The touchpad underneath the keys is far larger than the one on the Surface’s keyboard cover and thus a little less frustrating to use. It’s a multitouch job that can pull off proper Windows 8 gestures as well as regular functions. You’ll want to turn off gestures, though as the touchpad surface is still pretty small, and the gesture zones are very easy to activate when you aren’t trying. Plus, the click zones for left and right mouse button functions require such precision that the mouse often acted in ways we did not want. Adjust mouse settings out of the box to avoid this and use the touchscreen as much as possible.
Do you need the keyboard to get around the VivoTab Smart? Absolutely not. However, as much as Windows 8 is designed for touch, when inputting longer text, the on-screen keyboard not only gets in the way, but it’s also not always the most comfortable to use when holding up the tablet. In portrait mode, you can reach across the screen with thumbs, but the keyboard isn’t designed with this in mind the way it is on an Android tablet or an iPad.
Access all the apps
Asus doesn’t clog up the VivoTab experience with too many custom apps. There are a few basic ones included plus a guide for users new to the device and to Windows 8. Owners have the choice of installing apps from the Windows Store or downloading apps made for Vista or 7. The Store is a mess right now, but it’s where you’ll find apps made for the touch environment. Vista and Windows 7 apps load in Desktop mode.
Oh, and if you’re looking for Microsoft Office, be prepared to shell out some money. It doesn’t come included with the VivoTab as it does on Windows RT tablets. Though it isn’t made for touch environments specifically, LibreOffice is a good alternative.
Don’t go too crazy downloading apps; there’s only a 64GB solid-state drive inside the VivoTab, and only around 30GB of that is available for apps and files.
It’s no speed demon
Here’s where the netbook vibe returns. The VivoTab Smart runs on a 1.8GHz Intel Atom Z2760 processor and 2GB of RAM. The Clover Trail platform is more powerful and efficient than the Atom chips in the netbooks of yore, but overall performance is noticeably sluggish. The VivoTab often takes a second to respond to taps and lags just enough to be noticeable but not enough to make it hard to use. Running any complex programs will cause it to slow down further. Running content that utilizes Adobe Flash also slows or freezes the system.
The balance between performance and portability is tipped a little too far to the latter’s side…
This Atom processor does have some positives. Though the VivoTab is thin, it doesn’t get much hotter than 86 degrees, even when streaming full screen video; plus, there’s also no fan noise. You’ll also get good battery life thanks to how efficient it is. It lasted just over 8 hours on the Peacekeeper battery test.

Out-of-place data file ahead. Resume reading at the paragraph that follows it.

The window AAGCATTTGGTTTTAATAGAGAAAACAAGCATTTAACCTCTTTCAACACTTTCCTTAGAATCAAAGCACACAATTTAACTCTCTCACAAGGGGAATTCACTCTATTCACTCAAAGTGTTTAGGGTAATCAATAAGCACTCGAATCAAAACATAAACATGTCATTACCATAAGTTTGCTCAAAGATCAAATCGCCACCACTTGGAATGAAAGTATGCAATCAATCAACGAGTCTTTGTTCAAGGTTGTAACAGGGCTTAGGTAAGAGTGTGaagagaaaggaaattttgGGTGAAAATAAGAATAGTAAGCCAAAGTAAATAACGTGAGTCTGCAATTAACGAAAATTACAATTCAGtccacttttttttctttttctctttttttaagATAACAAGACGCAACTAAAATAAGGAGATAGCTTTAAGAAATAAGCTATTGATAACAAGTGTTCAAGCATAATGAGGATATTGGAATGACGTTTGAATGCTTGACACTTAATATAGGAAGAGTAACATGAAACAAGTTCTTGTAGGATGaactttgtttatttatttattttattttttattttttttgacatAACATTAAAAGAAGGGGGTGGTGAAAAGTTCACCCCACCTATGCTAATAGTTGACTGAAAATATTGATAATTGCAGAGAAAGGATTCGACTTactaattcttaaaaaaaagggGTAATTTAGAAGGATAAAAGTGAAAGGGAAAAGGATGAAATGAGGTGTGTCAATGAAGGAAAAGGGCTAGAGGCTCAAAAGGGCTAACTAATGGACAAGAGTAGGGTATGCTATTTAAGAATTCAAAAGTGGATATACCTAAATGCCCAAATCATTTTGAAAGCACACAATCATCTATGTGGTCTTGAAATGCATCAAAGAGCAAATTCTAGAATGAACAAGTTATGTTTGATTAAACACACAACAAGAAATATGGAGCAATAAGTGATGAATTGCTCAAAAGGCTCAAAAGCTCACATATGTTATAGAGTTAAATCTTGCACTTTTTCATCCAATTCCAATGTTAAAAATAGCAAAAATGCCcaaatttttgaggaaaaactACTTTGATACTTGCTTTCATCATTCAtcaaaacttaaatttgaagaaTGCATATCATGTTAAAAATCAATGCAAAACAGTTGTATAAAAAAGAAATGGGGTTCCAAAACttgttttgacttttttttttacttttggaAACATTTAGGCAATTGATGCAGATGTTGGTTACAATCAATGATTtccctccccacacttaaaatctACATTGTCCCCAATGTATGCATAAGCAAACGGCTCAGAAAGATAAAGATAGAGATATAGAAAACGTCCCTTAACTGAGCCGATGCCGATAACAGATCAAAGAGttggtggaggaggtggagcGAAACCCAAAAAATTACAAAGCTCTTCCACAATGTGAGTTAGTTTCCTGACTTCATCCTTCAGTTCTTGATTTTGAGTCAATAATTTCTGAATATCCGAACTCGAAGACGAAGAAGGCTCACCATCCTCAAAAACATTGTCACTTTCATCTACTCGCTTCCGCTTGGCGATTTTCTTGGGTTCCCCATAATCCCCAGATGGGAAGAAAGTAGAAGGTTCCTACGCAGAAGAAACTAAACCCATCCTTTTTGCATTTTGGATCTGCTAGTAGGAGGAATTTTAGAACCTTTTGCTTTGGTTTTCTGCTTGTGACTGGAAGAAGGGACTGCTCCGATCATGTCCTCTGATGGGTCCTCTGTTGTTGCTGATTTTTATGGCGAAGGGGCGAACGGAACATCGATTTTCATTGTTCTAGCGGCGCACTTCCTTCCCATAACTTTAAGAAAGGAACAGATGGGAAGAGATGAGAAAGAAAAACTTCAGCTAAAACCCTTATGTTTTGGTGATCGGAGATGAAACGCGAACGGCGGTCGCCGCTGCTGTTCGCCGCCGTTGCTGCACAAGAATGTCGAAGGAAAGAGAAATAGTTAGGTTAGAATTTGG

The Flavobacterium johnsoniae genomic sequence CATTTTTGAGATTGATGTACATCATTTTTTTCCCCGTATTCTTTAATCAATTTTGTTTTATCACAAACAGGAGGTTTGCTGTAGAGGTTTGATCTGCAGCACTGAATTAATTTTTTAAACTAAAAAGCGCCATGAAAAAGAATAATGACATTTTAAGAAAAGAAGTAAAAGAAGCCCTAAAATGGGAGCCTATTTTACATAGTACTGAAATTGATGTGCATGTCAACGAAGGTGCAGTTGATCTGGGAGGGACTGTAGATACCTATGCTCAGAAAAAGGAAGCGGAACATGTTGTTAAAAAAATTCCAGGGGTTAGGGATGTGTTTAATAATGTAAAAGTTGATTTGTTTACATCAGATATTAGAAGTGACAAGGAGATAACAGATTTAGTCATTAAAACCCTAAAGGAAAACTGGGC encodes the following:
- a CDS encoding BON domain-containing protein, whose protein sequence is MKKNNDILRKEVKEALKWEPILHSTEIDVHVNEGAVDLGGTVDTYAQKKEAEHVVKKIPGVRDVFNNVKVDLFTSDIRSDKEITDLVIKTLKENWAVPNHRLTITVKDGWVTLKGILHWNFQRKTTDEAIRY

Tablet camera mentality
The rear-facing 8-megapixel camera is about the same quality as you’ll find on most smartphones. It’ll take pictures that will look fine on social networks but will show noise when viewed at full resolution. The real problem with this camera is that it’s not on the front of the tablet.
This is a problem with Android tablets too, but it’s sort of understandable since they evolved from phones where the better camera should be on the back. However, in a Windows environment, taking pictures of other people isn’t as important as a good camera for video chatting via Skype, Google+, and the like. Still, the 2-megapixel camera on the front is all right for this and captures accurate colors and decent detail.
Break out the headphones
If you’re going to video chat, play music, or watch video, you should probably invest in some good headphones along with the VivoTab. There’s only one speaker on the back and it’s easily overwhelmed in environments with a little background noise. Audio quality isn’t so inspiring, either; par for the course with most tablets.
Compared to the competition, the Asus VivoTab Smart, at $500, is on the inexpensive side for Windows 8 tablets. That’s a very un-netbook-like price, though. And if you’re going to use the tablet for real work, you’ll need to shell out another $100 for the keyboard and cover. The balance between performance and portability is tipped a little too far to the latter’s side for something at this price. You’ll be able to do more with this than with an iPad – even taking the scarcity of Windows 8-specific apps into account – but you won’t be able to do it more speedily and without some frustrations with the interface.
If a small and light Windows 8 tablet is what you’ve been waiting for and you don’t mind the lack of input ports, the Asus VivoTab Smart is a good choice and less than the ThinkPad Tablet 2 by over $100. But, if you’re just looking for a tablet without a set need for a specific operating system, the iPad and Google Nexus 10 offer smoother performance and run apps designed for a touch experience.
- Light, comfortable to hold, solid build
- Less expensive than the competition
- Runs full Windows 8 and older programs
- Long battery life
- No full USB input port
- Underpowered Atom processor
- Cameras unimpressive